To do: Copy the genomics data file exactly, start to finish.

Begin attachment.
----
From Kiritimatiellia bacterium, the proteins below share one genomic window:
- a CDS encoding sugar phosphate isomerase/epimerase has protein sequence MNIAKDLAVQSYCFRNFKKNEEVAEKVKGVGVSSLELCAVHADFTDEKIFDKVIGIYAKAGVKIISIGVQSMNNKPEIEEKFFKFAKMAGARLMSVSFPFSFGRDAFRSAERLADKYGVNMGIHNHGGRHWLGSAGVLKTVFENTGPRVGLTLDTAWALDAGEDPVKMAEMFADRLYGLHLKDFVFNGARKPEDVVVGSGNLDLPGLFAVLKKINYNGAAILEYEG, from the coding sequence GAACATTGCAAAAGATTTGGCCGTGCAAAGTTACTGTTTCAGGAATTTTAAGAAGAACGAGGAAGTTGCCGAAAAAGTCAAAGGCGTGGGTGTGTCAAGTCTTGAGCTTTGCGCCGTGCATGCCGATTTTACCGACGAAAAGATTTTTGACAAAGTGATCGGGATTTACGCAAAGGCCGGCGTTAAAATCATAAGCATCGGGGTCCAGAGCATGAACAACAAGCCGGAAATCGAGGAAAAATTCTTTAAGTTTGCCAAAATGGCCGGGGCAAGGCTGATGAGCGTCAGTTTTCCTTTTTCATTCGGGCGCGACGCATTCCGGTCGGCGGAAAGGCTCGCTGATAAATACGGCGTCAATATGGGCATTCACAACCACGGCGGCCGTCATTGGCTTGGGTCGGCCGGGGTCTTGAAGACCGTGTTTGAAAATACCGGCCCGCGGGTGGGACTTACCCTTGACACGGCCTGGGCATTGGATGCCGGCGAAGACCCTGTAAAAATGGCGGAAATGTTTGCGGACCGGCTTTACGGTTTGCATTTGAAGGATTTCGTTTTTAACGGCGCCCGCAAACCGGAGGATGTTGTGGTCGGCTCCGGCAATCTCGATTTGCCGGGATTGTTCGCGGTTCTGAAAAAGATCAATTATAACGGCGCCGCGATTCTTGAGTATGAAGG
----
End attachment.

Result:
From Kiritimatiellia bacterium, the proteins below share one genomic window:
- a CDS encoding sugar phosphate isomerase/epimerase has protein sequence MNIAKDLAVQSYCFRNFKKNEEVAEKVKGVGVSSLELCAVHADFTDEKIFDKVIGIYAKAGVKIISIGVQSMNNKPEIEEKFFKFAKMAGARLMSVSFPFSFGRDAFRSAERLADKYGVNMGIHNHGGRHWLGSAGVLKTVFENTGPRVGLTLDTAWALDAGEDPVKMAEMFADRLYGLHLKDFVFNGARKPEDVVVGSGNLDLPGLFAVLKKINYNGAAILEYEG, from the coding sequence GAACATTGCAAAAGATTTGGCCGTGCAAAGTTACTGTTTCAGGAATTTTAAGAAGAACGAGGAAGTTGCCGAAAAAGTCAAAGGCGTGGGTGTGTCAAGTCTTGAGCTTTGCGCCGTGCATGCCGATTTTACCGACGAAAAGATTTTTGACAAAGTGATCGGGATTTACGCAAAGGCCGGCGTTAAAATCATAAGCATCGGGGTCCAGAGCATGAACAACAAGCCGGAAATCGAGGAAAAATTCTTTAAGTTTGCCAAAATGGCCGGGGCAAGGCTGATGAGCGTCAGTTTTCCTTTTTCATTCGGGCGCGACGCATTCCGGTCGGCGGAAAGGCTCGCTGATAAATACGGCGTCAATATGGGCATTCACAACCACGGCGGCCGTCATTGGCTTGGGTCGGCCGGGGTCTTGAAGACCGTGTTTGAAAATACCGGCCCGCGGGTGGGACTTACCCTTGACACGGCCTGGGCATTGGATGCCGGCGAAGACCCTGTAAAAATGGCGGAAATGTTTGCGGACCGGCTTTACGGTTTGCATTTGAAGGATTTCGTTTTTAACGGCGCCCGCAAACCGGAGGATGTTGTGGTCGGCTCCGGCAATCTCGATTTGCCGGGATTGTTCGCGGTTCTGAAAAAGATCAATTATAACGGCGCCGCGATTCTTGAGTATGAAGG